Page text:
We’ll be taking a look at some retail case studies in our March webinar that I hope will also give some pointers to trends retailers are seeing and how that influences their marketing of sustainability.


Ruaraidh Petre
Global Roundtable for Sustainable Beef
Executive Director
February 23, 2022

One of the biggest challenges facing the world today is climate change. To support the urgent global ambition of limiting worldwide temperature increases to 1.5 degrees by 2030, the Global Roundtable for Sustainable Beef (GRSB) has set a suite of ambitious goals around climate, land use and animal welfare.

“In support of GRSB’s climate ambitions, there is a clear and urgent need to benchmark and measure improvements in beef – one of the most complex and diverse food systems globally” says Courtney Hall of World Wildlife Fund and Chair of the GRSB Climate Working Group.

It has become evident that the wide range of numbers reported are a result of differing methodologies and data, leading to inconsistencies. This poses a danger of confusion and contradiction, which could create a false impression that the industry is failing to actively engage with the issue of climate change.

For this reason, the GRSB Beef Carbon Footprint guideline was developed to allow for sector-wide alignment in the calculation of carbon footprint in the life cycle of beef cattle.

Brenna Grant, Chair of the GRSB Climate Science sub-committee notes, “creating consistency and a clear message is important for building trust in the global beef industry. It also highlights the elevated level of engagement that exists in relation to climate change mitigation, and to identify practices that will further reduce greenhouse gas emissions.”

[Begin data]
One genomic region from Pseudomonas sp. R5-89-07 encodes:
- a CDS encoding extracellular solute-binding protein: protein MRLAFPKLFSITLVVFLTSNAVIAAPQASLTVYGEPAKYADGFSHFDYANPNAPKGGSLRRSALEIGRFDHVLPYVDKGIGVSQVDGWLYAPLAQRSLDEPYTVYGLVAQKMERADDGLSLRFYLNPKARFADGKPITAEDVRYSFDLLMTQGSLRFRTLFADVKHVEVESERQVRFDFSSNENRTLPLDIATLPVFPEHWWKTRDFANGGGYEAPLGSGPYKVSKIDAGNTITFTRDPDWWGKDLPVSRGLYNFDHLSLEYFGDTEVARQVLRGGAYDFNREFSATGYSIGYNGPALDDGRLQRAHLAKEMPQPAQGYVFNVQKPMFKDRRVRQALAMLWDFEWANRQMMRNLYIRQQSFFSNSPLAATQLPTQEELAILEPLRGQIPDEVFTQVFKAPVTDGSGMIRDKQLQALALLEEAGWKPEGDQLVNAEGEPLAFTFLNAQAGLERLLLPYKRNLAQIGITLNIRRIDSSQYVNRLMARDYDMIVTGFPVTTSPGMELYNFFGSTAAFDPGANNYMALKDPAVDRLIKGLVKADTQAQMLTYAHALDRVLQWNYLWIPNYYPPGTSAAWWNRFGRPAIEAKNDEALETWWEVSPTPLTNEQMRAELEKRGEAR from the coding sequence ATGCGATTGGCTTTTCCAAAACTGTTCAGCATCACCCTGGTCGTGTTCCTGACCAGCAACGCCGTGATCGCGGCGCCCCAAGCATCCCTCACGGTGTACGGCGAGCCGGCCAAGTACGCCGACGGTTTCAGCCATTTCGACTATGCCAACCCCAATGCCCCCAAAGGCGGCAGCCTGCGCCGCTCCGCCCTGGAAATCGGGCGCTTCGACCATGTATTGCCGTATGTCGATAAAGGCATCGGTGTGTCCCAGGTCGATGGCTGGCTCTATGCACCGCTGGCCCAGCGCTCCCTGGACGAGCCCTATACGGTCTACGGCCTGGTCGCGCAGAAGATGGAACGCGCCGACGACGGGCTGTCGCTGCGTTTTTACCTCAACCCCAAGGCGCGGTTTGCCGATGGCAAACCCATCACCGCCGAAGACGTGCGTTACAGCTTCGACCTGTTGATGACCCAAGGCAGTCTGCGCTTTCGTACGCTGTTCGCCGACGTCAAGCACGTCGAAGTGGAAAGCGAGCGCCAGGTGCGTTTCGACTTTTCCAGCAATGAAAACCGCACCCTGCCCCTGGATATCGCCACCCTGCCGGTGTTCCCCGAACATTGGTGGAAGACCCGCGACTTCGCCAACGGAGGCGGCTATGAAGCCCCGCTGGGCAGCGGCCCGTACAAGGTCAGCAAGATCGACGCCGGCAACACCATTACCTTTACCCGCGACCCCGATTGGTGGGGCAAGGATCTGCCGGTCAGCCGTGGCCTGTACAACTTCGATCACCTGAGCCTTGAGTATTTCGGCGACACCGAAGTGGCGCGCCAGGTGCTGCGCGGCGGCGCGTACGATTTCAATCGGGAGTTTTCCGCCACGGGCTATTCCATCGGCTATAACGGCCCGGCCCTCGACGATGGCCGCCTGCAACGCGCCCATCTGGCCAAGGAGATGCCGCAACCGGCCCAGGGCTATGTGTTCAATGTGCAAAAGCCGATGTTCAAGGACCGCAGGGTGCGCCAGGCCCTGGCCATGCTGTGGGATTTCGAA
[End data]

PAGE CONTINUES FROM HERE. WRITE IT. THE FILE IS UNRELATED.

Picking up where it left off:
Resources on the Beef Carbon Footprint Guidelines are available at:

By developing an internationally harmonized methodology for calculating the carbon footprint of beef, the GRSB is aiming to support the production of consistent and aligned carbon footprint figures for beef internationally. In turn, this will support the evolution of efficient and sustainable businesses that are on a pathway to climate neutrality by continually reducing their GHG emissions.

The GRSB and its stakeholders would like to thank contributors to the Global Beef Sustainability Acceleration Fund.

Excellent Prospects for Mercosur Beef Exports, Except Argentina   
Mercro Press  |  February 10, 2022

The drop in Argentine beef shipments were motivated by the high price of the product in the domestic market, and thus the government suspended all exports in May 2021.

Further measures were implemented, and given the deteriorating economic situation of Argentina and its impact on inflation, the country’s export ban on certain beef cuts was extended until the end of 2023.

Wildfires in Northeastern Argentina Burn 8,000 sq km   
TRT World |  February 20, 2022

Wildfires continue to spread through Corrientes province, scarring farmlands and killing protected animals and plants in major Ibera National Park.